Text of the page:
Poetry and paramecia
THE day the microscope arrived, I focused on a drop of water from my turtle's dish and yelled ``Wow.'' Beneath the lens a tardigrade, or water bear, lumbered by on eight legs like a mutant grizzly. Each time I breathed out, a crowd of living teacups, called vorticellas, coiled their stems into tight springs. Nearby, a rotifer swept supper into its mouth with a whirling disk of tiny hairs. I was the giant in control, safe from the risks of being 13 years old.
Already the tallest and the shyest girl in eighth grade, I'd longed for a way to escape. The answer had come with the fall Sears, Roebuck catalog. Using money earned picking raspberries, I'd ordered myself a microscope.
Eager to claim new small worlds after a week of turtle water, I began to prowl our house for promising fluids. Nothing was too sacred or foul for exploration: water from my mother's birthday bouquet, even blood from my sister's baseball-bumped nose.
Every night after school I retreated to my bedroom laboratory, played ``Fingal's Cave'' on the record player, and watched amoebas engulf unsuspecting paramecia. No longer did I have to deal with short boys with alarming tufts of hair on their chins, or girlfriends who spent their afternoons drinking green rivers at the Dutch Cup Caf'e. I read biological supply house catalogs like other girls read romances, fantasizing about petri dishes, slide covers, and Chinese liver flukes bottled in formaldehyde. In the microscopic world, even reproduction was often safely asexual. Paramecia divided in two. Hydras grew buds.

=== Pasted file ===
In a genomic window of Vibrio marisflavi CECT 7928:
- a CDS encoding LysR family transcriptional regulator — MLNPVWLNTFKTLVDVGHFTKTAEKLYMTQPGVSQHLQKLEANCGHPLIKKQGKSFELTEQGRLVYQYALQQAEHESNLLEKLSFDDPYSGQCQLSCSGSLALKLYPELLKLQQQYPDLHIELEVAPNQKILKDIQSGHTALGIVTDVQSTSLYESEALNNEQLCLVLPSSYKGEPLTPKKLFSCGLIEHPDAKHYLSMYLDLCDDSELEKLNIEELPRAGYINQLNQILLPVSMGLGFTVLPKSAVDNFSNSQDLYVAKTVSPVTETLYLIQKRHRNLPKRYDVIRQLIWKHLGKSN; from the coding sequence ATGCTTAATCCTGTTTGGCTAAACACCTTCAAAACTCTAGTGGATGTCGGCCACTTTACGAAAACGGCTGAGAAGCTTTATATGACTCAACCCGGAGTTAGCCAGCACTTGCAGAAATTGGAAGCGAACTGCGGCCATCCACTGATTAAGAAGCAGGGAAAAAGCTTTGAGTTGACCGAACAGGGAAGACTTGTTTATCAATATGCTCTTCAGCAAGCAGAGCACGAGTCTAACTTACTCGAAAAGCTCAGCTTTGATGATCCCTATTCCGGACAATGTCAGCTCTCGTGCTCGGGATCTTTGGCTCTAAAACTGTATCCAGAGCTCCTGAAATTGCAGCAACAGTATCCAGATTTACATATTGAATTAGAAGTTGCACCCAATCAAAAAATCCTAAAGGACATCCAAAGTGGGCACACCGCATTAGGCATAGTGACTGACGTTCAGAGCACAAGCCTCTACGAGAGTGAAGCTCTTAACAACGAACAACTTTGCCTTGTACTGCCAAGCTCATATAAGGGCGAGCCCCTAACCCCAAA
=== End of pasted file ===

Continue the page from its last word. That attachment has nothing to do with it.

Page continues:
My life changed one day when I was reading a book on diatoms in the library. James Krengel, the shyest (and smartest) boy in eighth grade, came up behind me and asked, ``Have you ever looked through a microscope?''
``Wow!'' I thought to myself. It was then I began to reenter the world of people and love and sadness.
In eighth grade there was a teacher shortage, so we endured a series of substitutes. None of them taught science. James and I rebelled. Unknown to our teachers, we hid in the tiny school library where we read all the science books and wrote secret papers on Sputnik and stag beetles. And one day, as we knelt to dip water from a stagnant pond, he looked at me and took hold of my hand.
That summer my mother gave me a collection of Theodore Roethke's poetry. At first I was drawn to the ``slug soft stems'' and ``ground bones'' of his greenhouse poems. Then, as I went on to share secrets with my girlfriends at slumber parties and ride the Ferris wheel with James at the state fair, my leg against his in the rickety seat, I grew to love Roethke's ``shadow white as stone'' and song ``within a flame.''
Now that I am grown, groups of children ring my old oak table for science workshops. Together we make spore prints, experiment with aerodynamics. When I am alone, poetry comes out of me like dreams. I write of the sorrows and songs within myself, shaping them from sunken alders, wishing rocks, and the flash of black beetles burrowing away from my hands.